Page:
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One of the best things about living in New England is the fall. When I go to a new place in the summer, I tend to look at the different types of trees and imagine how they would make the scene look in October. With this place, I had been waiting two years to get back here to photograph it when the leaves changed. When I did, I was reminded of a lesson I have been trying to get myself to learn...stop and smell the roses.
The Stony Brook Grist Mill is an iconic spot on Cape Cod in Brewster, Massachusetts. It's one of those places that local photographers like to go, so I patiently watched my Instagram feed until a photo with colorful leaves showed up. As soon as I saw it, I made my plans to come down to photograph the scene. When I arrived, however, I noticed that heavy winds from the night before knocked down several tree limbs. In short, the property was a mess. Still, I managed to walk away with some decent photos of the mill with its wheel, and some color reflections in the water. Once I finished taking the classic angles, I decided to walk around the property and see what else I could find. I followed the pathway around, looking at the water as a leading line, and was unimpressed with several compositions I found. Giving up and walking back around the backside of the mill, a branch leaning on the fence caught my eye. I moved the branch and looked at the wood of the fence. It was old, beaten up, and full of character. I followed it with my eye into this scene and saw exactly the composition I wanted to make...something different, simple, full of that fall New England color, with the gray wooden mill contrasted against it all. I set my camera onto the tripod, worked out my settings, and came up with one of my favorite photos from this year.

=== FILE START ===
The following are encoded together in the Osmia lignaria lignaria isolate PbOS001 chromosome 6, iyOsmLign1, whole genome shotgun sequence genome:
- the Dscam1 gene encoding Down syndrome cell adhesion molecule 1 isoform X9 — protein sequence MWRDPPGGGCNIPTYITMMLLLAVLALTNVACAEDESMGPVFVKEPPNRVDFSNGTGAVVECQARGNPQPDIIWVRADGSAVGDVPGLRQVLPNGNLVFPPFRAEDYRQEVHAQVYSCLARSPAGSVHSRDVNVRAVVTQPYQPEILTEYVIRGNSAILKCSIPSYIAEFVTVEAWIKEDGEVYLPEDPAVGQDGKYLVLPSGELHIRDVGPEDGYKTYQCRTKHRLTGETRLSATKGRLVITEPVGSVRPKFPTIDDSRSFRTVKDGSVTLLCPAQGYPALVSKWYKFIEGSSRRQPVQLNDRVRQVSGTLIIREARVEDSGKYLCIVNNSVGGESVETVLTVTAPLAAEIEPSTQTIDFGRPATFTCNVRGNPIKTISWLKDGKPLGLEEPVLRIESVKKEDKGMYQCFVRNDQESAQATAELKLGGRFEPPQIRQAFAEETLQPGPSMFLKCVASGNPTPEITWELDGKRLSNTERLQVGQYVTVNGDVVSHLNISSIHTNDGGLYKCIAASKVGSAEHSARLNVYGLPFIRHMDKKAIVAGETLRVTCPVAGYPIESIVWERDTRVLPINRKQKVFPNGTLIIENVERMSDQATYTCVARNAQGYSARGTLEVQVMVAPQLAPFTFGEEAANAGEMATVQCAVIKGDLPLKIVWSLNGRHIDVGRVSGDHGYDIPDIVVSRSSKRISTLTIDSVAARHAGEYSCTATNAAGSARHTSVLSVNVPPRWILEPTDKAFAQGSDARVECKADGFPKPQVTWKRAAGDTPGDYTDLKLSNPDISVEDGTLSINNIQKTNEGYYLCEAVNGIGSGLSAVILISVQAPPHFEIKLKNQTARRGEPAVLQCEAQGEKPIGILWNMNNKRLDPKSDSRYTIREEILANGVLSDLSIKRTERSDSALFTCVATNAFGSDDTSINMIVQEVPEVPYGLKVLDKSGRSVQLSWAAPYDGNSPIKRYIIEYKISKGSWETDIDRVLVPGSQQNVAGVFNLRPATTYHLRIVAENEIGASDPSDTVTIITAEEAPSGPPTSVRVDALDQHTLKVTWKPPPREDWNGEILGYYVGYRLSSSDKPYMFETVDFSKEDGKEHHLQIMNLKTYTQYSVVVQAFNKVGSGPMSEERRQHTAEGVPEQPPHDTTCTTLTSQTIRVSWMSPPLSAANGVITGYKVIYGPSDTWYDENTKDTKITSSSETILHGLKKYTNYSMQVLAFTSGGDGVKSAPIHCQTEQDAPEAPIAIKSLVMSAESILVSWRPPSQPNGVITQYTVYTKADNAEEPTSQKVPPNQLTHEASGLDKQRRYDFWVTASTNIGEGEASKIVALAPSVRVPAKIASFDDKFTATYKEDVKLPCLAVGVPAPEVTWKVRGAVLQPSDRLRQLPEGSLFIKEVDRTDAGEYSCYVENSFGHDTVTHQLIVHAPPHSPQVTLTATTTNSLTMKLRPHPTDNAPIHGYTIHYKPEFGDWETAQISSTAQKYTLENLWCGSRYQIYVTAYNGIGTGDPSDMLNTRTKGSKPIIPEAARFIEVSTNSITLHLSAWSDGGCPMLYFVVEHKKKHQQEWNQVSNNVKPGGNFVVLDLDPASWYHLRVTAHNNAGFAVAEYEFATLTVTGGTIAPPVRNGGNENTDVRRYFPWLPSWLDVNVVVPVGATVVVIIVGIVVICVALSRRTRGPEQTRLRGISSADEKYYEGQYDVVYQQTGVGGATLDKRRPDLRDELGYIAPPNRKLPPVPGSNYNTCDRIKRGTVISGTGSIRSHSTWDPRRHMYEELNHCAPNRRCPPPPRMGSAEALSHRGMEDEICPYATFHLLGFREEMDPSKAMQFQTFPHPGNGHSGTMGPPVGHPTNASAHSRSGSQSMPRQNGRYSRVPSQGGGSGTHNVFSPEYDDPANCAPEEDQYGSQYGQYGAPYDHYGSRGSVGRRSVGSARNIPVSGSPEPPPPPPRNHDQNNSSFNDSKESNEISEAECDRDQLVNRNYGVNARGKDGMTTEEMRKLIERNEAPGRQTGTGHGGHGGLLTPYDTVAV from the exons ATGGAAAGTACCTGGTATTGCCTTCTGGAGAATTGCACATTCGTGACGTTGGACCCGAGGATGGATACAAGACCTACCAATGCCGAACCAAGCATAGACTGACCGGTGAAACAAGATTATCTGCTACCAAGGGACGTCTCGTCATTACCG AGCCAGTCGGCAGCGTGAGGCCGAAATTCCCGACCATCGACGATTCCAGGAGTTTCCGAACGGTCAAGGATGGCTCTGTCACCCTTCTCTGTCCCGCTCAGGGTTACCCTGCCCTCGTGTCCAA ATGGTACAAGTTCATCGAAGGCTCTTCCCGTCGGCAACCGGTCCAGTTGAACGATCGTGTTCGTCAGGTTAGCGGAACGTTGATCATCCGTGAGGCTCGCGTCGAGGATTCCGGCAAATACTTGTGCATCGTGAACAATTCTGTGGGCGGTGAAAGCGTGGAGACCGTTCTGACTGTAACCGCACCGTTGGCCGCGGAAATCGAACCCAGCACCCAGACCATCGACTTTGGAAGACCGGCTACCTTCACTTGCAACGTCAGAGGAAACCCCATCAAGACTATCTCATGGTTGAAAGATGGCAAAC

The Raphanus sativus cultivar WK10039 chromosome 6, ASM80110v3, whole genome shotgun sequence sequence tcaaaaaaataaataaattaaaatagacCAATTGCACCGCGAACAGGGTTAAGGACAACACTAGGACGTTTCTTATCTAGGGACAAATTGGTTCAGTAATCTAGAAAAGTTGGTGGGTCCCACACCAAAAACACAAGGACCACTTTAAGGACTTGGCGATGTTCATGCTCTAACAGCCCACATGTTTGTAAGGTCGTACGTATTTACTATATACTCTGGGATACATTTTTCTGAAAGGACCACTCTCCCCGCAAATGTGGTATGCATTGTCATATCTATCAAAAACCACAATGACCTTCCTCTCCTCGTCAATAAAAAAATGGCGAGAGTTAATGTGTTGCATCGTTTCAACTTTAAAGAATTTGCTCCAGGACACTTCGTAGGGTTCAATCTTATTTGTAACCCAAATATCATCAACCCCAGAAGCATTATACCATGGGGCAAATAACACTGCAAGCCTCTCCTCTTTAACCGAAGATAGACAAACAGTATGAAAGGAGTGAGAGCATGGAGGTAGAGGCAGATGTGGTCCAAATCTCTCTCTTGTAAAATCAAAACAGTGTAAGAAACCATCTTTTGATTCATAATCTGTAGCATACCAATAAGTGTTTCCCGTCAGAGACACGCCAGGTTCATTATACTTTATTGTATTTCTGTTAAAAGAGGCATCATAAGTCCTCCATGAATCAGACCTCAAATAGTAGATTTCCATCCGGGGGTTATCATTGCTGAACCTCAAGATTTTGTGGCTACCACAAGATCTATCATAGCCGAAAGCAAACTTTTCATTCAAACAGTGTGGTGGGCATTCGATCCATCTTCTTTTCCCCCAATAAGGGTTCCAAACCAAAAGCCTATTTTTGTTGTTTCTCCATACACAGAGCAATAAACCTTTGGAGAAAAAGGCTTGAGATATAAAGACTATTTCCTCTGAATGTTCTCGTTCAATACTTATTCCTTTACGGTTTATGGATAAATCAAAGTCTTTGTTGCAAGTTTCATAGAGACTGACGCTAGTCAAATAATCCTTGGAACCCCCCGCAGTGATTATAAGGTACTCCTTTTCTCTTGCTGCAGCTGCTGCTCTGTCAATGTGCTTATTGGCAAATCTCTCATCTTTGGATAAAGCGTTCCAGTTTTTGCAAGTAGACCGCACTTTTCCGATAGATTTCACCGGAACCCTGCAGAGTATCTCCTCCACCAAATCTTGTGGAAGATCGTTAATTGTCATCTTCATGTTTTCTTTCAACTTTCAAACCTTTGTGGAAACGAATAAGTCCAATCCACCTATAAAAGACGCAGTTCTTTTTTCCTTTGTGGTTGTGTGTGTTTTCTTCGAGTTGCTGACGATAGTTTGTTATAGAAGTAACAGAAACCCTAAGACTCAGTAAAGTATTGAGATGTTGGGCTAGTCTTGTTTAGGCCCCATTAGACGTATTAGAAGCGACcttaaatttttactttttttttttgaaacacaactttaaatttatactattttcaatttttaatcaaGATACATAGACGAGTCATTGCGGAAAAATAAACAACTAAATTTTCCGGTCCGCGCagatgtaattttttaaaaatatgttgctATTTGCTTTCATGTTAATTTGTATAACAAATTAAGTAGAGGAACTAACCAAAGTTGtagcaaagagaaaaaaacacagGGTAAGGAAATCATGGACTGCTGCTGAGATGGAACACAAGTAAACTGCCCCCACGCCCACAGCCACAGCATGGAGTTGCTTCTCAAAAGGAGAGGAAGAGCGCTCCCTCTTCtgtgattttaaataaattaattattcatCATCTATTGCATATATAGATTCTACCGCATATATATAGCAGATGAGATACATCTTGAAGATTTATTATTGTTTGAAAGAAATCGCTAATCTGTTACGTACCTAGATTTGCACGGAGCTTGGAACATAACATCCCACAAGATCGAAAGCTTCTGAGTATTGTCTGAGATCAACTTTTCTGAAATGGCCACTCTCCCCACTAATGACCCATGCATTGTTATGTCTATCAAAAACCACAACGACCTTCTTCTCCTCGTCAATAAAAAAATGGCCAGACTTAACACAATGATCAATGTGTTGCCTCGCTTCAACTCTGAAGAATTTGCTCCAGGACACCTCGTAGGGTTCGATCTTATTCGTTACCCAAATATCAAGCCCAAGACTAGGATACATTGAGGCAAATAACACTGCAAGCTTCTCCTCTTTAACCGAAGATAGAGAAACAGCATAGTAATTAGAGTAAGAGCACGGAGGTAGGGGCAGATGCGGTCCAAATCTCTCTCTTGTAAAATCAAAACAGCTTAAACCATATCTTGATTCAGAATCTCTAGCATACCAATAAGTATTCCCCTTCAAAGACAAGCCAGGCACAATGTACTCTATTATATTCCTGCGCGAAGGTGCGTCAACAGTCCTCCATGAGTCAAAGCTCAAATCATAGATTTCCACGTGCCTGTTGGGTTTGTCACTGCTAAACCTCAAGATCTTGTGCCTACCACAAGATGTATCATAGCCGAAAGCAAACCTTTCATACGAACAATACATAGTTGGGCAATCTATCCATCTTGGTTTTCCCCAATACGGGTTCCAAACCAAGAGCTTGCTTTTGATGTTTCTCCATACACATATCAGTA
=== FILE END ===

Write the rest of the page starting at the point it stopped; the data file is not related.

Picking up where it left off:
As I mentioned at the beginning of this story, however, this trip was a reminder for me to correct the most common mistake I tend to make with landscape photography. When I arrive at a location, I tend to suffer from narrow mindedness. I look around at a scene and see the features I may want to capture in the photo. In this case, it was the stream as I worked my way around the back of the mill. I was so hyper-focused on that stream, however, that when I came through this area the first time I failed to notice any compositions that did not include it. I forgot to stop and see what else the scene had to offer. Had it not been for the windy night knocking a tree limb down onto the fence, I would have missed this entire composition. I would have missed the leading lines of the fence and the pathway, the sun fighting through the clouds to light up the trees in the background, and that simple fall photo of a mill that is so unlike the others I see every day. For me, this lesson cannot be stressed enough...stop and smell the roses.
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